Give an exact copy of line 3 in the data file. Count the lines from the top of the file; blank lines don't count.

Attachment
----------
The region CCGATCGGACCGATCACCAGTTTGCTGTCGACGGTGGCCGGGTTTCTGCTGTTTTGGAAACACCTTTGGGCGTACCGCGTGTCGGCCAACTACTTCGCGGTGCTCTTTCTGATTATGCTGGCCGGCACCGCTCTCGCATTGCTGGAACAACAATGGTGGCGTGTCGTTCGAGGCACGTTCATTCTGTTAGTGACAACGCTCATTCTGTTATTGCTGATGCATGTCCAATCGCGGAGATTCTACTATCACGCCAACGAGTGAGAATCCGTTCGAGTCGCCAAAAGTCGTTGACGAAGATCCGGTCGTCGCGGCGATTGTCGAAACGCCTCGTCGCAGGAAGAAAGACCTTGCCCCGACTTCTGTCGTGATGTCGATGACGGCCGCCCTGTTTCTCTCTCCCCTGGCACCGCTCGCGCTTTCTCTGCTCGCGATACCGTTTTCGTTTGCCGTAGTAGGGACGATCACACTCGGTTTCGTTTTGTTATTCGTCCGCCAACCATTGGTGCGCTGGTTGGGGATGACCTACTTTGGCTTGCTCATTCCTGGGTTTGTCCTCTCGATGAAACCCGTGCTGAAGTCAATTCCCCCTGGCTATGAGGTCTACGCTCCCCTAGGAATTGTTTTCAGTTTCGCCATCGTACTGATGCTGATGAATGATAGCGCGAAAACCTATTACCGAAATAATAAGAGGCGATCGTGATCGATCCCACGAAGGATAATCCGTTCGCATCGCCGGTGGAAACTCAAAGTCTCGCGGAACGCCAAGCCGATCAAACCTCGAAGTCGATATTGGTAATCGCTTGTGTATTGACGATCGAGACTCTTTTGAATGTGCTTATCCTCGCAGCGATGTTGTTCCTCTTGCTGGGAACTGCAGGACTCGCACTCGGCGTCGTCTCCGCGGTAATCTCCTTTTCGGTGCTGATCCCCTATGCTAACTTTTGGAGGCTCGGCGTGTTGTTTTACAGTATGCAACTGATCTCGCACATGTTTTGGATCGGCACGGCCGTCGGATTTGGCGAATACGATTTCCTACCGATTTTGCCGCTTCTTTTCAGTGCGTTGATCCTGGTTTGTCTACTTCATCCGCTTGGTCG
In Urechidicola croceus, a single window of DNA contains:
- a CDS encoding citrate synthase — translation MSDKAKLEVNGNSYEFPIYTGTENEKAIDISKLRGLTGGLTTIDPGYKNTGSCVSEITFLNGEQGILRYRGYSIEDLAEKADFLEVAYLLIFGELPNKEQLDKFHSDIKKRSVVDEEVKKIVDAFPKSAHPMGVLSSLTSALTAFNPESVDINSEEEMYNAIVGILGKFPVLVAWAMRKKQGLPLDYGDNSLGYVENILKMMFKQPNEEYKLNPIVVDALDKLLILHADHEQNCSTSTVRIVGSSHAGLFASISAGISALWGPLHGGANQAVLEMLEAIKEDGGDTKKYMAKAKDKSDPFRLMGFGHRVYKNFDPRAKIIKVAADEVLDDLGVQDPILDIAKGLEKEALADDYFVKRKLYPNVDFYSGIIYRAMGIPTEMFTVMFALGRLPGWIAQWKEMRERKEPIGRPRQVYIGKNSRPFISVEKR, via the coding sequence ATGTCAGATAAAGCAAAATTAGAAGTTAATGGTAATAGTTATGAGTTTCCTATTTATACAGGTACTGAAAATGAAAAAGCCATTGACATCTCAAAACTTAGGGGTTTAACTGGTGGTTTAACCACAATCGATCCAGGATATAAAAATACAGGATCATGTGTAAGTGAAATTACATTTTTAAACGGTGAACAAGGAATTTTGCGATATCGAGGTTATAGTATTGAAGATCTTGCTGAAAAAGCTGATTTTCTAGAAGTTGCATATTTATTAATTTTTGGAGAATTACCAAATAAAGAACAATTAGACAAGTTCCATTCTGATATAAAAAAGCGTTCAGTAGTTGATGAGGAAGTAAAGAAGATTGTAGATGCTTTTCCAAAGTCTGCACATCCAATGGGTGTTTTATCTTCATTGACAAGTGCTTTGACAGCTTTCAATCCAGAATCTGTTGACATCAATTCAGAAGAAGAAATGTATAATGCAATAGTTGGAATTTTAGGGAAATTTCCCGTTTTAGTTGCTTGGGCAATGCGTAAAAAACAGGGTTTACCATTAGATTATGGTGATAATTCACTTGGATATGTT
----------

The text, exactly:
- a CDS encoding citrate synthase — translation MSDKAKLEVNGNSYEFPIYTGTENEKAIDISKLRGLTGGLTTIDPGYKNTGSCVSEITFLNGEQGILRYRGYSIEDLAEKADFLEVAYLLIFGELPNKEQLDKFHSDIKKRSVVDEEVKKIVDAFPKSAHPMGVLSSLTSALTAFNPESVDINSEEEMYNAIVGILGKFPVLVAWAMRKKQGLPLDYGDNSLGYVENILKMMFKQPNEEYKLNPIVVDALDKLLILHADHEQNCSTSTVRIVGSSHAGLFASISAGISALWGPLHGGANQAVLEMLEAIKEDGGDTKKYMAKAKDKSDPFRLMGFGHRVYKNFDPRAKIIKVAADEVLDDLGVQDPILDIAKGLEKEALADDYFVKRKLYPNVDFYSGIIYRAMGIPTEMFTVMFALGRLPGWIAQWKEMRERKEPIGRPRQVYIGKNSRPFISVEKR, via the coding sequence ATGTCAGATAAAGCAAAATTAGAAGTTAATGGTAATAGTTATGAGTTTCCTATTTATACAGGTACTGAAAATGAAAAAGCCATTGACATCTCAAAACTTAGGGGTTTAACTGGTGGTTTAACCACAATCGATCCAGGATATAAAAATACAGGATCATGTGTAAGTGAAATTACATTTTTAAACGGTGAACAAGGAATTTTGCGATATCGAGGTTATAGTATTGAAGATCTTGCTGAAAAAGCTGATTTTCTAGAAGTTGCATATTTATTAATTTTTGGAGAATTACCAAATAAAGAACAATTAGACAAGTTCCATTCTGATATAAAAAAGCGTTCAGTAGTTGATGAGGAAGTAAAGAAGATTGTAGATGCTTTTCCAAAGTCTGCACATCCAATGGGTGTTTTATCTTCATTGACAAGTGCTTTGACAGCTTTCAATCCAGAATCTGTTGACATCAATTCAGAAGAAGAAATGTATAATGCAATAGTTGGAATTTTAGGGAAATTTCCCGTTTTAGTTGCTTGGGCAATGCGTAAAAAACAGGGTTTACCATTAGATTATGGTGATAATTCACTTGGATATGTT